If you’re old enough to be thinking about retirement, one way to get some insight is to ask individuals who have already retired. That’s what the Wall Street Journal (WSJ) did recently, and though many of the retirees’ reports do not seem all that surprising, they are worth attention if you are within 10 years of retirement or already retired. Here’s some of what WSJ reader retirees reported.
Money and Health
Worries about money (48%) and health concerns (42%) are at the top of the list for keeping retirees up at night. Of the 48% who worry most about money, more than half were concerned about not having saved enough to last their lifetime to accommodate their basic lifestyle needs. Almost a third were concerned they might not have enough even for emergencies and health care costs. For people worried about money, expenses for their cars, travel, healthcare and household exceeded what they had spent before retirement. A recent report of the Employee Benefit Research Institute cited in Financial Advisor, supports the view that travel and other household expenses are actually higher for at least the first two years of retirement than during work years, for close to half of newly retired persons. Many of the people who reported having money and health concerns said they were particularly surprised at how high their Medicare premiums were.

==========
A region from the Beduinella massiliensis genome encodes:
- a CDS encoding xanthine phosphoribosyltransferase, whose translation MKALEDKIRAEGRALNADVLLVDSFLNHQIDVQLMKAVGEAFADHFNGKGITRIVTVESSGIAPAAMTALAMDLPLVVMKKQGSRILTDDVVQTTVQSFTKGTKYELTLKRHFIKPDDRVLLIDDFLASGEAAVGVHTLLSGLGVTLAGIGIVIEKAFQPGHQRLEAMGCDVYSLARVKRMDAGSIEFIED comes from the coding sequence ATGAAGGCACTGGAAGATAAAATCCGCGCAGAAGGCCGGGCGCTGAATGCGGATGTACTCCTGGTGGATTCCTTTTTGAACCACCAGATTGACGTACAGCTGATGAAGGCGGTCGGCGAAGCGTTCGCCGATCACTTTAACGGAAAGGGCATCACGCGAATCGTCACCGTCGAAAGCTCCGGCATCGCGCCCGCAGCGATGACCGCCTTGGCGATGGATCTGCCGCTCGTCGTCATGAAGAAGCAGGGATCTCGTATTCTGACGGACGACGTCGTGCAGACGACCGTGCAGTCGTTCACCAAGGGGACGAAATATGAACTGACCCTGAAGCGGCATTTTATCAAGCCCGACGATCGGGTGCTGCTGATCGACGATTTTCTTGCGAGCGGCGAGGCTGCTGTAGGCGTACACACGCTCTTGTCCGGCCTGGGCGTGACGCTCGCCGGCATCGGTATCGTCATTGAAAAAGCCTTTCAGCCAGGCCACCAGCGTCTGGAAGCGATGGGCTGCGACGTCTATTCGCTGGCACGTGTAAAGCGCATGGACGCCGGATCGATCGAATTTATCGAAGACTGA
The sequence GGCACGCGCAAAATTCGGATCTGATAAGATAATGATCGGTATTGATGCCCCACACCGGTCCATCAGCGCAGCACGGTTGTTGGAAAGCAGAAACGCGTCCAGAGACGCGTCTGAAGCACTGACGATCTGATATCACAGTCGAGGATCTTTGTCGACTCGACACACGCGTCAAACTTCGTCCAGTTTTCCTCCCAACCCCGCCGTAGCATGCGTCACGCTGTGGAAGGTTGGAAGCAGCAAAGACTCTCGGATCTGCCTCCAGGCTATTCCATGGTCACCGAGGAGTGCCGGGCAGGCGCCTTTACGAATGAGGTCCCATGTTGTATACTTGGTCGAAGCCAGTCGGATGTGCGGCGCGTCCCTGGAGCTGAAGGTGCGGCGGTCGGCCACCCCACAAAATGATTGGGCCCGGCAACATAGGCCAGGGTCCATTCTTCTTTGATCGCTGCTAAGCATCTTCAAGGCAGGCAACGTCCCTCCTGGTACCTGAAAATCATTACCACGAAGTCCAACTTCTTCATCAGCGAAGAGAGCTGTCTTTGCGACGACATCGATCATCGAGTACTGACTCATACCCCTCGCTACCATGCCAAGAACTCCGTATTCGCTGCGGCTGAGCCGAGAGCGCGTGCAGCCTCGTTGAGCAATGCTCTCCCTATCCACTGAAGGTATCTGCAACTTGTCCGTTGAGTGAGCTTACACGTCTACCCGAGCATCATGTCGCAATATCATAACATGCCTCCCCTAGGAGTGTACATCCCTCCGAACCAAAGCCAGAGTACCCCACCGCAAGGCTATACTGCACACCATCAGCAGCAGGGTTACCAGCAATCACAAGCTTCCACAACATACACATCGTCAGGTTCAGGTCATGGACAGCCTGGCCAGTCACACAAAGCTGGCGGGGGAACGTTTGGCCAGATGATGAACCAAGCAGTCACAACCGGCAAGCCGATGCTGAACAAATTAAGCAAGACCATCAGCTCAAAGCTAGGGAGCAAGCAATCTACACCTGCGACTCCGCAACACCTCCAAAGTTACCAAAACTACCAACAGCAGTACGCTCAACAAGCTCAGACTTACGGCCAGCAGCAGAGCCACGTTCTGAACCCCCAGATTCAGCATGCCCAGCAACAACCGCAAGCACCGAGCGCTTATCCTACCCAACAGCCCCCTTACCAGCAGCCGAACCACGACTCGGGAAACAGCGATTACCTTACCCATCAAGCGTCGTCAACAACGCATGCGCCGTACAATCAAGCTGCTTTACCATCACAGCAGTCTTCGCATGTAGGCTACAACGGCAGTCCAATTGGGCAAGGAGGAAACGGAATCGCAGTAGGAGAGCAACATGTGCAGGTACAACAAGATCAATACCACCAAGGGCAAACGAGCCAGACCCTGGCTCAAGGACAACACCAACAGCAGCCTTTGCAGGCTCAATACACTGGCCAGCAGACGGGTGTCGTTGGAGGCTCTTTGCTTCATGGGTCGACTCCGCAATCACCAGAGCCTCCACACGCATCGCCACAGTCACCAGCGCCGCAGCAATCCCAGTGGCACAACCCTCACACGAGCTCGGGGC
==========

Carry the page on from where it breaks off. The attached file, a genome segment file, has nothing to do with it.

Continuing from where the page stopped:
Relationships were another area of concern, mainly the fear that leaving work will mean missing out on being part of the team or work “family.” Retirees who dealt successfully with relationship concerns said that willingness to take risks was key. An example of taking risks was learning something new, which often was rewarded by successful second careers and new relationships. First time exercise classes, volunteering or part-time work had similar results for many people. Some WSJ readers said they were surprised at how quickly they shed their work lives and began to enjoy “the luxury of time” …. an unhurried life and control over the day’s activity or inactivity. The most poignant comments about relationship concerns were the comments about mortality. For those whose spouses, partners or close friends passed away before they were able to enjoy each other in retirement, regret about time not well spent was profound.
Rewards of Planning
Careful retirement planning paid off for many retirees. Examples cited include researching decisions on when to file for Social Security, with a variety of different views given on the subject. Some favored waiting until age 70 to maximize social security payouts while others preferred taking it earlier to allow minimum use of savings. Understanding Medicaid choices and costs was another “careful planning” topic, as was reducing debt before retirement.
Some retirees did not plan well or perhaps at all. Although the WSJ reader report is not a scientific random sample survey, it offers a cautionary counterpoint to the suggestion that expenses during retirement are less than during work years. Putting together a solid estimate of current and expected expenses and understanding Medicare do not require a great deal of time or cost. If you haven’t done this research yet, spending an hour with your checkbook and credit card statements and the Medicare website (www.medicare.gov) and your trusted advisor is a good first step. Updating your conclusions each year as your retirement timing goal gets closer will allow you to avoid surprises.
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